Wednesday, Dec. 5, 2012 | 2 a.m.
While a lot of the attention at the 2012 Wrangler National Finals Rodeo will be on the cowboys, there are stars among the livestock, as well.
Each year, the top bull riders vote for the Professional Rodeo Cowboys Association's bull of the year. This year, it's Cat Ballou, a gray and white 5-year-old from Weatherford, Texas.
In the past year, only one of the 16 attempts at PRCA events to ride him for a full eight seconds was successful. The previous year, only one of 18 attempts qualified.
Bull riders likely will have two more tries at the NFR to conquer Cat Ballou, one of 100 bulls brought to Las Vegas for the event.
Here are some of the things to know about the star bovine, as explained by Scott Pickens, manager of 4L & Diamond S Rodeo Company. The company bred, raised and trained Cat Ballou, as well as the bull of the year last year and the second-place bulls last year and the previous year:
Probably the most dangerous part of the bull is his hooves. An average bull is 1,500 pounds. Cat Ballou is about 1,900 pounds — just short of a ton and more than enough to crush a cowboy.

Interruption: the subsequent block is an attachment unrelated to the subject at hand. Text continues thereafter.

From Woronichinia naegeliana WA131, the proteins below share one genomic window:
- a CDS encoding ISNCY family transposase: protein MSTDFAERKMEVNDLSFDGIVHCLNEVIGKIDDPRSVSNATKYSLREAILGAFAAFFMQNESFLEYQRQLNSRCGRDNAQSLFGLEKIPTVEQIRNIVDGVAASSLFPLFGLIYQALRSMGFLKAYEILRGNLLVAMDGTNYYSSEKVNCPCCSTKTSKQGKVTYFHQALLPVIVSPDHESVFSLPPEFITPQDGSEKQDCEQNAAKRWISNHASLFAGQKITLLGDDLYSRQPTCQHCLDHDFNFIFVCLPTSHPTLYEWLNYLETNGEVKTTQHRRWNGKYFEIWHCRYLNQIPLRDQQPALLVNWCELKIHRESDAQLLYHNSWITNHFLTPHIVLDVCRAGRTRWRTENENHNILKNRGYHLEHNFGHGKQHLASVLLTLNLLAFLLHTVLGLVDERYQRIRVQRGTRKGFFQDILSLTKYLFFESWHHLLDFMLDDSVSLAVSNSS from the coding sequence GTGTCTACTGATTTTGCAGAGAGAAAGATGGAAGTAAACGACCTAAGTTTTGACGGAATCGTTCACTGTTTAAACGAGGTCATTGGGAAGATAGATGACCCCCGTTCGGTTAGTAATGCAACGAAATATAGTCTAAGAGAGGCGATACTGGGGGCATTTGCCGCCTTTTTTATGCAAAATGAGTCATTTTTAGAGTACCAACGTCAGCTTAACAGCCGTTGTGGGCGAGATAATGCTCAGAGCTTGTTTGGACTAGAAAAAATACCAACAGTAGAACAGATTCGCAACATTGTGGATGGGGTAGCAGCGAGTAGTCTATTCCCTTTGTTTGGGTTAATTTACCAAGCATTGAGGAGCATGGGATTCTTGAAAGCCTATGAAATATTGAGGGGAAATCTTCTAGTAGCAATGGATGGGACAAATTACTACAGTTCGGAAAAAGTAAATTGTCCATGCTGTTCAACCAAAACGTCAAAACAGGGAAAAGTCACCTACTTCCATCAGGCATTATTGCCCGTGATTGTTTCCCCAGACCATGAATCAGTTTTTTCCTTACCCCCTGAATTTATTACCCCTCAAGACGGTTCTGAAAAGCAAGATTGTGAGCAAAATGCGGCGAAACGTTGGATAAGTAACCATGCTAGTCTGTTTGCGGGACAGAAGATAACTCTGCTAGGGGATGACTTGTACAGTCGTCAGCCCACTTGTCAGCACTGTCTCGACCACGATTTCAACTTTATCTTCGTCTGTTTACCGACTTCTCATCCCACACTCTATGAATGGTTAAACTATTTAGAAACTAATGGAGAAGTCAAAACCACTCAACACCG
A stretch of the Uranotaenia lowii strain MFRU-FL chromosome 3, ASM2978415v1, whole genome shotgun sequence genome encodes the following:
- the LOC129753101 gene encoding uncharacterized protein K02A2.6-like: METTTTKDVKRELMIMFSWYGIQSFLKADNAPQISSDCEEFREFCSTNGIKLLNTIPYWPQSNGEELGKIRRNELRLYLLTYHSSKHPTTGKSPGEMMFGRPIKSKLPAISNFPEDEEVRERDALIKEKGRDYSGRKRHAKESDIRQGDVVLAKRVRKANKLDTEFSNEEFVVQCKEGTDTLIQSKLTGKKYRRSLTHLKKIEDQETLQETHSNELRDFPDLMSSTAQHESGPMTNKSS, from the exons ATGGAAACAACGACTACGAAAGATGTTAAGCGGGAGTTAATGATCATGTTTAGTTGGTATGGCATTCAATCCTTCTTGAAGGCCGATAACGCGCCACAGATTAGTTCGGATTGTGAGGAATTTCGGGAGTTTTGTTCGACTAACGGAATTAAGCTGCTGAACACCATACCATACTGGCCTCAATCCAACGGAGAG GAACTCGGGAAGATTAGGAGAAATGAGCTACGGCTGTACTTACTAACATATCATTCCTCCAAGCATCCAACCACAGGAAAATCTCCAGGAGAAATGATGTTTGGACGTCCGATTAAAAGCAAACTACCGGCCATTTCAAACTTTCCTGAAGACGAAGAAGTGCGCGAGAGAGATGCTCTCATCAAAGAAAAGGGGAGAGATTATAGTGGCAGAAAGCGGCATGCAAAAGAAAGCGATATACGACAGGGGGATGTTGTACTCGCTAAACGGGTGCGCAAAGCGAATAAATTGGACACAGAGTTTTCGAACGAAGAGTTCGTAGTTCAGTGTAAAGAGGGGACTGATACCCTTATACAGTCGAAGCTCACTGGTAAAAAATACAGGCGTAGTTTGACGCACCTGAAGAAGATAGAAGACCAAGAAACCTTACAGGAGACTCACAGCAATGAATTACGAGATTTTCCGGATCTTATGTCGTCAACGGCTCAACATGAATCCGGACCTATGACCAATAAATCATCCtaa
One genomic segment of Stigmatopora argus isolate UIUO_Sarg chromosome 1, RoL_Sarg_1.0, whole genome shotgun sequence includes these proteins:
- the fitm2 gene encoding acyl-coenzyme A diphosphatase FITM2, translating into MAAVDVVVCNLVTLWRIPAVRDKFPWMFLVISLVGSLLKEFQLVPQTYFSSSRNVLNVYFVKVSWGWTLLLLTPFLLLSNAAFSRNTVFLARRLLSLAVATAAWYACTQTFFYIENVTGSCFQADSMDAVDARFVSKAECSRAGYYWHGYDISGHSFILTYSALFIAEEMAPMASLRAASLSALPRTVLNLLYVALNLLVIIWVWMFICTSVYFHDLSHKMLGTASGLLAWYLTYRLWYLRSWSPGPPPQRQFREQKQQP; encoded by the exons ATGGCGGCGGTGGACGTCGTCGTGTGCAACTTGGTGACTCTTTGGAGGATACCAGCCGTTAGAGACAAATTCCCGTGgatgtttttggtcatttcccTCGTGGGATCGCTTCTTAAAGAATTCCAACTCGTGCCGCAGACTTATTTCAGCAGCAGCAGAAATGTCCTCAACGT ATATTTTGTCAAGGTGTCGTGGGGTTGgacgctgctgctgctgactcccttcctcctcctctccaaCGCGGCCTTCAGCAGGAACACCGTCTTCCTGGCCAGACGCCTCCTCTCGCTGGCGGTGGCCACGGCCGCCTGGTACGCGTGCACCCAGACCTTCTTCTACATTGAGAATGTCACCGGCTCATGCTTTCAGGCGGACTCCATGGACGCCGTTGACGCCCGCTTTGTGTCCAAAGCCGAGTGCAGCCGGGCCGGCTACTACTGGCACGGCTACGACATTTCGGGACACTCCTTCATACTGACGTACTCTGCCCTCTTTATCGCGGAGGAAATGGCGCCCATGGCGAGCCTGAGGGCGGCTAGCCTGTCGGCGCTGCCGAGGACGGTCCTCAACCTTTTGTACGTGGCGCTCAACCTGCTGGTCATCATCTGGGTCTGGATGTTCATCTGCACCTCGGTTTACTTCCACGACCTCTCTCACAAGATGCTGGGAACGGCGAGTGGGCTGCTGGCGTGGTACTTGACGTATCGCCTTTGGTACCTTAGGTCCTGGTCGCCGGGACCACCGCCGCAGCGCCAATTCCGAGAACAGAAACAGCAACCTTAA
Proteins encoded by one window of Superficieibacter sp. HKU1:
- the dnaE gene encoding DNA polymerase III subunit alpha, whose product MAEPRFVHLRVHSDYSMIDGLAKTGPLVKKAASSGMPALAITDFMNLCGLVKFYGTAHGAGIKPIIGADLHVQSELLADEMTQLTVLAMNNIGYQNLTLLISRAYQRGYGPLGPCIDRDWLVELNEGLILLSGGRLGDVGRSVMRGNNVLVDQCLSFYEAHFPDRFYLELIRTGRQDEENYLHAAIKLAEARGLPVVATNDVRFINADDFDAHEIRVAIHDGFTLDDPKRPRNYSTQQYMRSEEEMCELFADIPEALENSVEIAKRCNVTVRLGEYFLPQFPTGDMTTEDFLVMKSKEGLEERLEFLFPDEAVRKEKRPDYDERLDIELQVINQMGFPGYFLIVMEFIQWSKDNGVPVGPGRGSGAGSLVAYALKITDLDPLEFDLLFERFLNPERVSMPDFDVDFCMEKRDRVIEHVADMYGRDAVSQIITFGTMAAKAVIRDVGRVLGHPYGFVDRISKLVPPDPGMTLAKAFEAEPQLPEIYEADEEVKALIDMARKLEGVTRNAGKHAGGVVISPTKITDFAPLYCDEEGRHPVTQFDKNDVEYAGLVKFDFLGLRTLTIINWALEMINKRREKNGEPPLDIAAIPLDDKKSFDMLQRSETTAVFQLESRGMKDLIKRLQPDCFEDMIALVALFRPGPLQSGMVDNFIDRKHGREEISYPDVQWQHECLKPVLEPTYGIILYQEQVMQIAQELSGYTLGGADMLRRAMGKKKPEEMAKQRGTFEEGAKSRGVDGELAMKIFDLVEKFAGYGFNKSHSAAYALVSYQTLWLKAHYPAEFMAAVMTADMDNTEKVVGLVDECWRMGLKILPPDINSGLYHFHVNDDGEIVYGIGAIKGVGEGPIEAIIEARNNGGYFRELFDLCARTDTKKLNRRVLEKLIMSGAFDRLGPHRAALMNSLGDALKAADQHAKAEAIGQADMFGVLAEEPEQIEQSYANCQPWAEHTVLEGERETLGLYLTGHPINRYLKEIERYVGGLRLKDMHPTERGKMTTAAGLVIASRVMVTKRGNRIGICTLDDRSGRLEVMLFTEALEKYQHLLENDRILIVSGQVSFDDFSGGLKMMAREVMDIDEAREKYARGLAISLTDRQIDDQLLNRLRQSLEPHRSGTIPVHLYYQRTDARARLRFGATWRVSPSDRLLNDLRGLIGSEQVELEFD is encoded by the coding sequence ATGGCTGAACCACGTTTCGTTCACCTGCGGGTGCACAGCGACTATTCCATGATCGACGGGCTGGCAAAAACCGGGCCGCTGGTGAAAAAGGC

Cat Ballou eats 10 to 12 pounds of grain every day, plus all the hay he wants. But like any athlete, he does have to watch his diet. He needs to be heavy for the bucking, but not so heavy that he can't thrash around the arena.
The normal age range for bucking bulls is 4 to 9 years old. Cat Ballou is 5. He started basic training — getting to know a chute and being around other equipment and bulls — when he was 1 year old. By the time he was 2, he was trying to buck a dummy, and he was training with real riders at age 3.
"He's totally bred to do what he does," Pickens said.
Cat Ballou's dad, Cat Daddy, once took second place for bull of the year and made multiple NFR appearances. Both of Cat Ballou's granddads also bucked at the NFR.
"For the most part, he's pretty laid back," Pickens said, pointing to the bull as he moseyed around a pen.
Put someone on his back, though, and he's a completely different animal. Even when a ranch hand got in the pen with him, Cat Ballou quickly perked up and got defensive. The worker didn't stay in the pen for long.
About 18 inches long, Cat Ballou's horns point down, over his ears. Rodeo rules require the horns to be trimmed so the point becomes a flat surface at least as big as a half-dollar coin.
Cat Ballou has multiple brands. On his right back flank is a diamond, and on his left front is "4L." He also has an ID number on his left side and on an ear tag.